Friday, August 07, 2020

Not As I Do

It's remarkable to turn on the TV and see people broadcasting from their home computers. More remarkable still is when they speak from isolation demanding we open school buildings. Though it's too risky for them to get off their butts and go to a TV station, though it's too dangerous for the interviewers to be in the same room with these authorities on education, it's okay for over a million kids to visit NYC school buildings. 

 In fact, in New York City, indoor dining is considered too dangerous, so New Yorkers may only eat outside of restaurants. The city, in fact, started a program to enable and expand this. They don't seem to have bothered preparing this much for school next year. We've got an outlandish program that proposes two teachers for every class, one online and one in person. Guess what? The city doesn't have enough teachers to accomplish that. 

We get hopeful letters from the chancellor, saying they care about our health and that of the students. This notwithstanding, it's simply inevitable that there will be new cases of Covid. And while we may have contained it for a while by being extremely careful, this particular experiment will move us precisely in the opposite direction. Eleven Kansas educators just went to a Branson educational retreat, and six came back infected. I'm pretty sure hotels in Branson are cleaner than NYC schools. 

Elsewhere, there are other disturbing developments. While it's comforting to entertain nonsense about how young people are at such low risk, a 7-year-old boy in Georgia with no complicating health issues just died of the virus. Does Mayor de Blasio or Governor Cuomo think that New Yorkers are somehow tougher, and therefore immune? What are they going to say after the first New York kid dies? It's the price of doing business?

I'm bone weary of hearing people say it's all about the kids, while ignoring not only the kids who get sick and die, but more pointedly, their teachers. If you think over a million kids are going to universally observe social distancing, I have a bridge to sell you. And while you're out blathering about the lazy teachers who don't want to do anything, Melissa Martinez, a San Antonio kindergarten teacher, has just died of Covid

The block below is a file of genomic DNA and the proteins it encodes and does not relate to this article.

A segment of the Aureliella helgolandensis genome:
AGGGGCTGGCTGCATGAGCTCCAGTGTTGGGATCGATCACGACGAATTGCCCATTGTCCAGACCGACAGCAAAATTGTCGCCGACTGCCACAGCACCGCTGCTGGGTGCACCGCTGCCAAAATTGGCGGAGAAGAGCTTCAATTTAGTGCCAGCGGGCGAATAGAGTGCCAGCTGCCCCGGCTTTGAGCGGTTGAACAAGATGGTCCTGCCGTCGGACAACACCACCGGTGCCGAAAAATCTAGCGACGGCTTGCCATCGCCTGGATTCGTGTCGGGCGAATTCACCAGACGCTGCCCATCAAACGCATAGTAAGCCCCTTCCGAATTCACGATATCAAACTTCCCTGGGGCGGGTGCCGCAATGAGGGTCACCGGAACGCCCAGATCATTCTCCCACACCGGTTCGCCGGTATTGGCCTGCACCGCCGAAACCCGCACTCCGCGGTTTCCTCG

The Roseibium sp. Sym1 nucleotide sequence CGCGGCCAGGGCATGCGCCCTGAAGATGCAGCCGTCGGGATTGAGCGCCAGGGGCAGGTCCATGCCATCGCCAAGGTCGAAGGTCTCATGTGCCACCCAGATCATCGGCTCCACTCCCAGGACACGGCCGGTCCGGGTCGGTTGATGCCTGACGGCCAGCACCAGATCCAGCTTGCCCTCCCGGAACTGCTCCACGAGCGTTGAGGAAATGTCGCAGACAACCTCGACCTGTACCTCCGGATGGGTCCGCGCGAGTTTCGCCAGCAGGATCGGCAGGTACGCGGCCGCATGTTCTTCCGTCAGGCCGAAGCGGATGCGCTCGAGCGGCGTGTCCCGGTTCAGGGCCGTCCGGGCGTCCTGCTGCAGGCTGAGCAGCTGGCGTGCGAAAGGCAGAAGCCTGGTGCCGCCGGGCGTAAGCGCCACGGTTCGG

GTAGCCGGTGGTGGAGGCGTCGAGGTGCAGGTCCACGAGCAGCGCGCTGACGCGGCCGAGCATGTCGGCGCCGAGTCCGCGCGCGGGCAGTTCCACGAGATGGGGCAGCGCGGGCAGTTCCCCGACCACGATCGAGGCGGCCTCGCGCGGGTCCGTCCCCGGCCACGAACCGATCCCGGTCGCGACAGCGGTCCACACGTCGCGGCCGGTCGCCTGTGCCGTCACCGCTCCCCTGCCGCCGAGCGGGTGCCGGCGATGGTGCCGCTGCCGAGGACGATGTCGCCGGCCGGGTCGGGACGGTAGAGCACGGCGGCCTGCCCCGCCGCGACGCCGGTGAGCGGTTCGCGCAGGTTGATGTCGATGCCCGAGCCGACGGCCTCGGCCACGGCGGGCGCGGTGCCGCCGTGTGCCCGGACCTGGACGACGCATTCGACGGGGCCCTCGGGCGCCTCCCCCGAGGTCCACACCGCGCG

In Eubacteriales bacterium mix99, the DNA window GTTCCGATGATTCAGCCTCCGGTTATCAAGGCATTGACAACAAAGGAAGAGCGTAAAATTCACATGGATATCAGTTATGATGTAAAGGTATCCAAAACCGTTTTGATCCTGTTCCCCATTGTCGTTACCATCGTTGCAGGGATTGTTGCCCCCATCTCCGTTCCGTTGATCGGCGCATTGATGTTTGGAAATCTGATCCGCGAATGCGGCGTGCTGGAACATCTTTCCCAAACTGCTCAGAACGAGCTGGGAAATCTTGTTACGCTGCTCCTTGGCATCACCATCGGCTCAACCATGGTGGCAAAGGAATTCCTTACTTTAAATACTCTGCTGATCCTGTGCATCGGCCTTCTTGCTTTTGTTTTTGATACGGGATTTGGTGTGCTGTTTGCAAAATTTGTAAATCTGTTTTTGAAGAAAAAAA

So go ahead, talking head. Sit in your living room, broadcast from your laptop, and tell me and hundreds of thousands of my UFT brothers and sisters why we have to go into filthy, decrepit, neglected buildings. Tell us why we should trust Mayor Bill de Blasio to monitor infected schools when he plainly failed to do so last March. Tell us why he'll close schools as per his promise when he simply placed them in a bureaucratic purgatory last year. 

Tell us, Governor Cuomo, from your socially distanced, sparsely attended press conference, why young children and teenagers will obediently observe the conditions just as the governor of New York does. Go ahead, Atlantic editor, and find health care workers to ridicule vilify us, and make believe that we'll have PPE just like they have in hospitals. Pretend that unions didn't have to go to ridiculous lengths to secure PPE for hospital staff. Pretend schools are cleaned as hospitals are. 

While politicians and TV talking heads do their work from the comfort and safety of highly controlled environments, let's play pretend and hope for the best regarding New York City's 1.1 million students and 80,000 teachers, not to mention administrators, office staff and custodians. After all, we all know, "Children First" really means all the adults can drop dead.

And when that begins to really happen, what are you going to say, Mayor de Blasio, Governor Cuomo, and Chancellor Carranza? It's unfortunate? We had no way of knowing? We'll do better next time? History suggests otherwise.

I know what I'll say. I'll say you've yet to clean the blood on your hands from March, and now there's more.

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